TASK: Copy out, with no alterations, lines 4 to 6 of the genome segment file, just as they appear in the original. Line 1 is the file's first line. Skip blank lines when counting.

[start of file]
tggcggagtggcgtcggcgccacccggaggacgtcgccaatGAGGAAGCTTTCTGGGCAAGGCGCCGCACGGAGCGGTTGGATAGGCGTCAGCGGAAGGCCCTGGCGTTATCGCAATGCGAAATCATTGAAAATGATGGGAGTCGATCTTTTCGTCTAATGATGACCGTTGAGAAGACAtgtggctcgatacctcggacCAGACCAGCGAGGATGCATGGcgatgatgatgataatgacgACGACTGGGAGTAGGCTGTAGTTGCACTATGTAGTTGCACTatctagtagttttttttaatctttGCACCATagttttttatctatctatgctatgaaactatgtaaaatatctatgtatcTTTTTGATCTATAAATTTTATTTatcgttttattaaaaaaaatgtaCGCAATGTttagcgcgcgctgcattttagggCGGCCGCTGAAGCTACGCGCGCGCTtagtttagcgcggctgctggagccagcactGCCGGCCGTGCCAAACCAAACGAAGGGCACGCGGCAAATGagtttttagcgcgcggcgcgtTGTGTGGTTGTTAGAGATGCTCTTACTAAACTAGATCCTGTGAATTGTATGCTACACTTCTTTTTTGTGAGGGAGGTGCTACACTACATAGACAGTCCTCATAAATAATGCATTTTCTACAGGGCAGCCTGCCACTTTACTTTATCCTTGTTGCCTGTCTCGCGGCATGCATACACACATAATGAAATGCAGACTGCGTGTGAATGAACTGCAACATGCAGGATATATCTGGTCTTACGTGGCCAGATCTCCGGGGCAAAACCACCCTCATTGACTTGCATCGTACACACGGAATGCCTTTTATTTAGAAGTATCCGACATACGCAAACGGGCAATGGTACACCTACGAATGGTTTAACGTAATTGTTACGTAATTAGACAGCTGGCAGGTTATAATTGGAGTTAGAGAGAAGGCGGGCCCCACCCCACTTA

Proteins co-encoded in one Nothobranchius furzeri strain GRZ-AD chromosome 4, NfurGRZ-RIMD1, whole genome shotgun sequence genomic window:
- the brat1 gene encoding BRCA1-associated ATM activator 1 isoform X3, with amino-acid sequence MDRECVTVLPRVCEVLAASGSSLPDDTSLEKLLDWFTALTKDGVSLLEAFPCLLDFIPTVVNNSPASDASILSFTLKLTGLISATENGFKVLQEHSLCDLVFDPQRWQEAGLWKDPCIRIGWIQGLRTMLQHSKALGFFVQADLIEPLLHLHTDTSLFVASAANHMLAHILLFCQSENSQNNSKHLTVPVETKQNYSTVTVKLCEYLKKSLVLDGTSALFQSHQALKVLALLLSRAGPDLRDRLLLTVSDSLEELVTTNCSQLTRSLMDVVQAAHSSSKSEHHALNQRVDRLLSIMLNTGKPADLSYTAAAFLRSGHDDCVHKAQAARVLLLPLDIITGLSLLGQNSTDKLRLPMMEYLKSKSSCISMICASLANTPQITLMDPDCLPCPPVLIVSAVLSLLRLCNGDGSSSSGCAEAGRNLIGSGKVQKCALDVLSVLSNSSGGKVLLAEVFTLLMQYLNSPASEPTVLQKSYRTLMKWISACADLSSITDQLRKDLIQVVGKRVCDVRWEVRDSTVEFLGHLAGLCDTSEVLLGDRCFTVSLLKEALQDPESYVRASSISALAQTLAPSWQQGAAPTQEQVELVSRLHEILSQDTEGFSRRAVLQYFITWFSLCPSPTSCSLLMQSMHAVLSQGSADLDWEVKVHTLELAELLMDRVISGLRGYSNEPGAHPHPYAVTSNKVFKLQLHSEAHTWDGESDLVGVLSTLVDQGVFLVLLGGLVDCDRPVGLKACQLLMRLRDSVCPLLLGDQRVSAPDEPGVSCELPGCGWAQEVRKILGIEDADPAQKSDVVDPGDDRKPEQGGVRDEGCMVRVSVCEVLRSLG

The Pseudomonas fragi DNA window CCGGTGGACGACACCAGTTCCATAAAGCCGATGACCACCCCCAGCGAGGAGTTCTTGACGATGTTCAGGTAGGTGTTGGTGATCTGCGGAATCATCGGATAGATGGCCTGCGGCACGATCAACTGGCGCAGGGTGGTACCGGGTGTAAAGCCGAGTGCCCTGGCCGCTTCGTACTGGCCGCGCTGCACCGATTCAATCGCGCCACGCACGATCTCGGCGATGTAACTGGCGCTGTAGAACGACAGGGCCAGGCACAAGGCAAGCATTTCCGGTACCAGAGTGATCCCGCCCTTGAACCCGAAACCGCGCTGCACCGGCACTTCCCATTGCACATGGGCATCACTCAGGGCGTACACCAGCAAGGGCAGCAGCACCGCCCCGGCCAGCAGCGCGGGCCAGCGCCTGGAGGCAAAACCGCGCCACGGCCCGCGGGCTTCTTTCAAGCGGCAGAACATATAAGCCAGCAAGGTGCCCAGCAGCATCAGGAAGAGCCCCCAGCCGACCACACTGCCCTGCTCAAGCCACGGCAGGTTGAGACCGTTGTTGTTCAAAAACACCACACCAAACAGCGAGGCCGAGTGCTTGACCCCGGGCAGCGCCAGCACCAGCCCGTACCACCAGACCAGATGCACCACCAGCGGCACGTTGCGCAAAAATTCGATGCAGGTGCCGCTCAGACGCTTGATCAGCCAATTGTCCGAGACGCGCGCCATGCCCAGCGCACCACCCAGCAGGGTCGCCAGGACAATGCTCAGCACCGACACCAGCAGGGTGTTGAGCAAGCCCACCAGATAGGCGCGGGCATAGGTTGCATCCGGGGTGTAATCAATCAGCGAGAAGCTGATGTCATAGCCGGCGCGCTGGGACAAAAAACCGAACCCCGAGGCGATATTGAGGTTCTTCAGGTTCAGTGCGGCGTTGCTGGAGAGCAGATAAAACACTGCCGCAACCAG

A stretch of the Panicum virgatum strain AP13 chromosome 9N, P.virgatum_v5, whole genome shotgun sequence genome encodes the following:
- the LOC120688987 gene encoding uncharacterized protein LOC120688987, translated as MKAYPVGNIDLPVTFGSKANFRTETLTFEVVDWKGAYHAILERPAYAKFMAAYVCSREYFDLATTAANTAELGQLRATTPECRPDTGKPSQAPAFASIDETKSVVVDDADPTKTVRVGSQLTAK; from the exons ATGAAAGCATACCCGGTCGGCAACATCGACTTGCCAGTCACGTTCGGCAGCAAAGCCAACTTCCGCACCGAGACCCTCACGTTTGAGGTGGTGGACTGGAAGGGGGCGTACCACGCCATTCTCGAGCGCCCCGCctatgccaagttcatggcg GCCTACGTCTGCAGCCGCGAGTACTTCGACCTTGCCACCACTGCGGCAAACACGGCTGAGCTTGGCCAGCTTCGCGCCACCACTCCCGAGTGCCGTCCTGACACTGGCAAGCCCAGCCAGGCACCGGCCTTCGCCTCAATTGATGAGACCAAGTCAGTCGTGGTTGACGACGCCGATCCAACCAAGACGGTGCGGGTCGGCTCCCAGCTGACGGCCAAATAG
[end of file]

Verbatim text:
The Pseudomonas fragi DNA window CCGGTGGACGACACCAGTTCCATAAAGCCGATGACCACCCCCAGCGAGGAGTTCTTGACGATGTTCAGGTAGGTGTTGGTGATCTGCGGAATCATCGGATAGATGGCCTGCGGCACGATCAACTGGCGCAGGGTGGTACCGGGTGTAAAGCCGAGTGCCCTGGCCGCTTCGTACTGGCCGCGCTGCACCGATTCAATCGCGCCACGCACGATCTCGGCGATGTAACTGGCGCTGTAGAACGACAGGGCCAGGCACAAGGCAAGCATTTCCGGTACCAGAGTGATCCCGCCCTTGAACCCGAAACCGCGCTGCACCGGCACTTCCCATTGCACATGGGCATCACTCAGGGCGTACACCAGCAAGGGCAGCAGCACCGCCCCGGCCAGCAGCGCGGGCCAGCGCCTGGAGGCAAAACCGCGCCACGGCCCGCGGGCTTCTTTCAAGCGGCAGAACATATAAGCCAGCAAGGTGCCCAGCAGCATCAGGAAGAGCCCCCAGCCGACCACACTGCCCTGCTCAAGCCACGGCAGGTTGAGACCGTTGTTGTTCAAAAACACCACACCAAACAGCGAGGCCGAGTGCTTGACCCCGGGCAGCGCCAGCACCAGCCCGTACCACCAGACCAGATGCACCACCAGCGGCACGTTGCGCAAAAATTCGATGCAGGTGCCGCTCAGACGCTTGATCAGCCAATTGTCCGAGACGCGCGCCATGCCCAGCGCACCACCCAGCAGGGTCGCCAGGACAATGCTCAGCACCGACACCAGCAGGGTGTTGAGCAAGCCCACCAGATAGGCGCGGGCATAGGTTGCATCCGGGGTGTAATCAATCAGCGAGAAGCTGATGTCATAGCCGGCGCGCTGGGACAAAAAACCGAACCCCGAGGCGATATTGAGGTTCTTCAGGTTCAGTGCGGCGTTGCTGGAGAGCAGATAAAACACTGCCGCAACCAG

A stretch of the Panicum virgatum strain AP13 chromosome 9N, P.virgatum_v5, whole genome shotgun sequence genome encodes the following:
- the LOC120688987 gene encoding uncharacterized protein LOC120688987, translated as MKAYPVGNIDLPVTFGSKANFRTETLTFEVVDWKGAYHAILERPAYAKFMAAYVCSREYFDLATTAANTAELGQLRATTPECRPDTGKPSQAPAFASIDETKSVVVDDADPTKTVRVGSQLTAK; from the exons ATGAAAGCATACCCGGTCGGCAACATCGACTTGCCAGTCACGTTCGGCAGCAAAGCCAACTTCCGCACCGAGACCCTCACGTTTGAGGTGGTGGACTGGAAGGGGGCGTACCACGCCATTCTCGAGCGCCCCGCctatgccaagttcatggcg GCCTACGTCTGCAGCCGCGAGTACTTCGACCTTGCCACCACTGCGGCAAACACGGCTGAGCTTGGCCAGCTTCGCGCCACCACTCCCGAGTGCCGTCCTGACACTGGCAAGCCCAGCCAGGCACCGGCCTTCGCCTCAATTGATGAGACCAAGTCAGTCGTGGTTGACGACGCCGATCCAACCAAGACGGTGCGGGTCGGCTCCCAGCTGACGGCCAAATAG